Watershed partners keep eyes on county water quality

Volunteers can help detect problems and find solutions in Scott County


Twenty years of Scott County creek monitoring hasn’t provided all of the answers, but there’s a lot less guessing about water quality.

An army of volunteers dipping into Duck, Mud, Sycamore and other creeks each year analyzed samples for clarity, different forms of nitrogen, chloride from road salt runoff, and dissolved oxygen.

Partners of Scott County Watershed board member Steve Gustafson said years of sampling show no dangerous levels. But data shows consistently climbing nitrogen, phosphorous and turbidity, or clearness, issues.

“We have water quality issues, trends that are not going the right way,” Gustafson said.

The county watershed board is assembling the data, and the network of professionals and residents to find answers the Iowa DNR stopped looking for.

Voluntary testing in the county since 2000 built a timeline of observations useful for identifying lo

had provided more detailed field testing, but dropped that program in 2018, leaving the watershed volunteers as the only ones systemically monitoring county streams.

Gustafson said DNR’s withdrawal makes the local snapshot surveys even more important to identify trends, and build a network of urban and rural volunteers eager to address them.

The network keeps growing, watershed partners coordinator Cassie Druhl said.

“We have our regular group of loyal senior citizens who participate in snapshots. We have former and current farmers, and urban residents with a natural interest,” she said. Add in high school and college environmental clubs.

“City of Eldridge public works people have helped in the past. It’s super easy to learn,” she said.

Snapshots resume in May

The first of three 2021 snapshot days will be 8 a.m. to noon, Tuesday, May 4, followed by Saturday, July 17 and Tuesday, Oct. 5.

Volunteers are given sampling jugs, test strips and other gear, then sent to a few of the 62 collection sites at lakesides, stream banks and bridges.

Site assignments are tailored to volunteers’ interests and abilities.

“You can get wet if you want to,” Gustafson said. But most volunteers do not.

“If you’re bringing a 7-year-old, we’ll keep them by the bike trail sites. Then we have the die-hards who don’t care where they go,” he said.

The day begins with training so everyone is comfortable with the sampling procedures.

This year, some volunteers will have apps so data can be entered at the scene through phones and compiled almost immediately.

Each snapshot draws 20-30 volunteers for the four-hour duty.

The partners got grant funding for 10 more snapshot sampling kits to accommodate even more volunteers.

2021 plans

The watershed partners also hope to install more stream-bed filters, like those added to Davenport’s Robin Creek last August. Borrowing an idea from another Iowa watershed district, the Scott County partners put four filter layers that look a bit like carpet padding strips. Iowa American Water provided the grant for the strips. St. Ambrose University faculty and students will be testing the water to determine its effectiveness at reducing bacteria levels, Druhl said.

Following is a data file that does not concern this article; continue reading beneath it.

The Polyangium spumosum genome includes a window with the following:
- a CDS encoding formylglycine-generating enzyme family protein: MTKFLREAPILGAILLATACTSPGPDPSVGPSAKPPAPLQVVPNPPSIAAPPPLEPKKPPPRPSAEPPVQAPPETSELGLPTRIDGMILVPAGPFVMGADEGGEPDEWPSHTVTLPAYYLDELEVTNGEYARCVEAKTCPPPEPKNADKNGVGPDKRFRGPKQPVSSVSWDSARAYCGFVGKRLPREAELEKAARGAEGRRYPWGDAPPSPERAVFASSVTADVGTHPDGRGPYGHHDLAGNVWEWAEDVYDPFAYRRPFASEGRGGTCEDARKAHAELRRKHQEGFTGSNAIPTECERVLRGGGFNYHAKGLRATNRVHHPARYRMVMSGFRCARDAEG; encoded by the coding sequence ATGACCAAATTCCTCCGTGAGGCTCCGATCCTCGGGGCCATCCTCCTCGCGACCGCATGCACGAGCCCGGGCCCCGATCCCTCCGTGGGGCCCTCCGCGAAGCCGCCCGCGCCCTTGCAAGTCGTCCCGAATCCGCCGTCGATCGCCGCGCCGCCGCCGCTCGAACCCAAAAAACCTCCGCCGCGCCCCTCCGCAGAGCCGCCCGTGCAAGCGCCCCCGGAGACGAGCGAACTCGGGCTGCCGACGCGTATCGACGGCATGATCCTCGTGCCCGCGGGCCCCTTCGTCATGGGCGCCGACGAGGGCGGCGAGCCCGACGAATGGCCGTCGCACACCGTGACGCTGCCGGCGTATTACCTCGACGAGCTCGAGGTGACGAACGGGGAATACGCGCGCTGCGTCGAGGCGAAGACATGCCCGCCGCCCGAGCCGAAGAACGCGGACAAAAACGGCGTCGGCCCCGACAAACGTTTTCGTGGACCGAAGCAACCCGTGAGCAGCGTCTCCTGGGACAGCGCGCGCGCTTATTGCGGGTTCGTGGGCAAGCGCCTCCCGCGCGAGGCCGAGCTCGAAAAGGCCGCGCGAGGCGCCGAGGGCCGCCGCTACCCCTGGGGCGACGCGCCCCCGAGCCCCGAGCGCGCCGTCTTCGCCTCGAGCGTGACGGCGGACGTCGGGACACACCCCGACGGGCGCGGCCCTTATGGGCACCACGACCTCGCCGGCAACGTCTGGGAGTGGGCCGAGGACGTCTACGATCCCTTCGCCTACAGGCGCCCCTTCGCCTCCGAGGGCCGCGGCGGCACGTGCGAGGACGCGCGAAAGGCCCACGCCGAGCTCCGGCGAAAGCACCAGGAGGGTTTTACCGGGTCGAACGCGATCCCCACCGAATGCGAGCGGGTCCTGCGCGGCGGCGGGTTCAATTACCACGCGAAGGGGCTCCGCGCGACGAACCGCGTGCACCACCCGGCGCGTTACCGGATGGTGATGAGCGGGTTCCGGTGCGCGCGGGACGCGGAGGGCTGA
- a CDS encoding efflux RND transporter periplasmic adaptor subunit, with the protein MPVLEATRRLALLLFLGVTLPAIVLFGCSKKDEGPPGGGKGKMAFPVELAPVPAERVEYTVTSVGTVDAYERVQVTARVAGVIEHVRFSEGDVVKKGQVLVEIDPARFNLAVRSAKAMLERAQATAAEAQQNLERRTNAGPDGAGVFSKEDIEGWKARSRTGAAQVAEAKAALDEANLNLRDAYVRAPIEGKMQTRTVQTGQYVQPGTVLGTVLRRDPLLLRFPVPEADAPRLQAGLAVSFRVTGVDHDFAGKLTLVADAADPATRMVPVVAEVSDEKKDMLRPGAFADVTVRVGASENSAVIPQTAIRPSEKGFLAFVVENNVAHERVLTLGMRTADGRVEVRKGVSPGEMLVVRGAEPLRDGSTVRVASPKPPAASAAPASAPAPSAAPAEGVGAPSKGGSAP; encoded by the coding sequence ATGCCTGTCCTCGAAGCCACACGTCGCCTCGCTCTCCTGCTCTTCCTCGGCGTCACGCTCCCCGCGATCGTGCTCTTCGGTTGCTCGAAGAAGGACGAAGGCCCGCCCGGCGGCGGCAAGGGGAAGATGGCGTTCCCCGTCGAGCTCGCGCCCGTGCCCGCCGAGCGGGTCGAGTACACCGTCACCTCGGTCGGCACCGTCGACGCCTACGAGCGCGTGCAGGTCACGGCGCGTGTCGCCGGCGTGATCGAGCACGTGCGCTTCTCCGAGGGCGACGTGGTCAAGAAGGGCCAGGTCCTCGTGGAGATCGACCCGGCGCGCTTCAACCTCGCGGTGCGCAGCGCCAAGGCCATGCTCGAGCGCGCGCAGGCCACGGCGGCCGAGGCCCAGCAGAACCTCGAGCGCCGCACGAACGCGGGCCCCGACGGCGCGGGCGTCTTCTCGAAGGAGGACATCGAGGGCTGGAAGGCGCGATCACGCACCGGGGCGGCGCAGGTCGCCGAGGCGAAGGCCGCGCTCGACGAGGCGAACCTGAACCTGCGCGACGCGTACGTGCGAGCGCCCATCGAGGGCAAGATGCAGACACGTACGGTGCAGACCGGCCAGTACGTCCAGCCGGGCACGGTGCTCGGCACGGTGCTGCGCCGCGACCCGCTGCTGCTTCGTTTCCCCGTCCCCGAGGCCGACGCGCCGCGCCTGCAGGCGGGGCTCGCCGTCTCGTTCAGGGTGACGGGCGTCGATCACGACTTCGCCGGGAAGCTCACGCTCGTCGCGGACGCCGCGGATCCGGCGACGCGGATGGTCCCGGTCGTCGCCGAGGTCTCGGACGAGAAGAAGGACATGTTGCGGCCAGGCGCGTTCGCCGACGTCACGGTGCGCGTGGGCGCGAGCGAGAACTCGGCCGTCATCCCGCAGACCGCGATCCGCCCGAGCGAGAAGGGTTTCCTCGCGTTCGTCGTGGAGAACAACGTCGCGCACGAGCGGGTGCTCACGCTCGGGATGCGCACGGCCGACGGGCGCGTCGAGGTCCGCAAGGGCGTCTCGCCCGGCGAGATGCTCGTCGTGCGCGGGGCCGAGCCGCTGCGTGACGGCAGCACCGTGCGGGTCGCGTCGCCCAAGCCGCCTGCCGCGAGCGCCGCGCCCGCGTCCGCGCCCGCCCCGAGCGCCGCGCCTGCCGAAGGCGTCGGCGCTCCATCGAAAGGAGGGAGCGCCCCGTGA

The filtering, monitoring and other efforts are aimed at measuring contaminant levels, and building urban and rural collaborations to address them.

Gustafson said accurate data will lead to effective solutions, not blame.

“Let’s work with people to come up with solutions. Regardless of what governments do or don’t do, if people are willing to help, it will get done,” he said.

A mix of rural and urban partnership board members hope to be seen as problem-solvers.

The partners are that neutral third party that can help you see if there’s a problem, what it is, and what help is available,” Gustafson said.

That can include consultation on stream bank stabilization, on site, or through online forums the partners are continuing in 2021.

The online forums are noon to 1 p.m., the third Tuesday of each month.

This year’s forums resume at noon, Tuesday, Feb. 16. Jared McGovern from the National Mississippi River Museum and Aquarium will present.

Find more information at the partnership website partnersofscottcountywatersheds.org, or the group’s Facebook page.

Druhl said the partners also hope to develop kayaking and canoeing sites along Duck Creek. Gustafson said that involves working with kayakers to assess accessibility at different water levels, then establish drop-in sites and identify cleared stretches for recreational passage.

“We can figure out when levels are too high, or too low, and work with kayakers to find safe, easy-to-reach sections,” Gustafson said.

Snapshot conclusions

Nutrients are an urban, suburban and rural concern. “It’s not just coming in from rural to urban.”

Most creeks and streams originate in the county, “so water quality issues are our problems.”

Limited fecal source testing shows cattle or swine is present in rural streams, but far from dangerous levels.

Dissolved oxygen: Rural averages of 8 micrograms per liter remain above 5 mg level to support aquatic wildlife. Urban and suburban sites averaged about 7 mgs. Long-term trends showed no worrisome spikes. Creeks with concerns include Candlelight, Blackhawk and Hanlin.

Nitrates: 2020 sampling showed nitrate levels increasing at 64 percent of rural sampling sites, and 60 percent of urban sites. Levels fell at 13 percent of rural and 10 percent of urban sites; and stayed the same at 23 percent of rural sites and 30 percent of urban sites.


Duck Creek, Mud Creek, Sycamore Creek, Partners of Scott County Watersheds, Steve Gustafson, Iowa Department of Natural Resources, Cassie Druhl, Robin Creek, Iowa American Water, St Ambrose University, Candlelight Creek, Blackhawk Creek, Hanlin Creek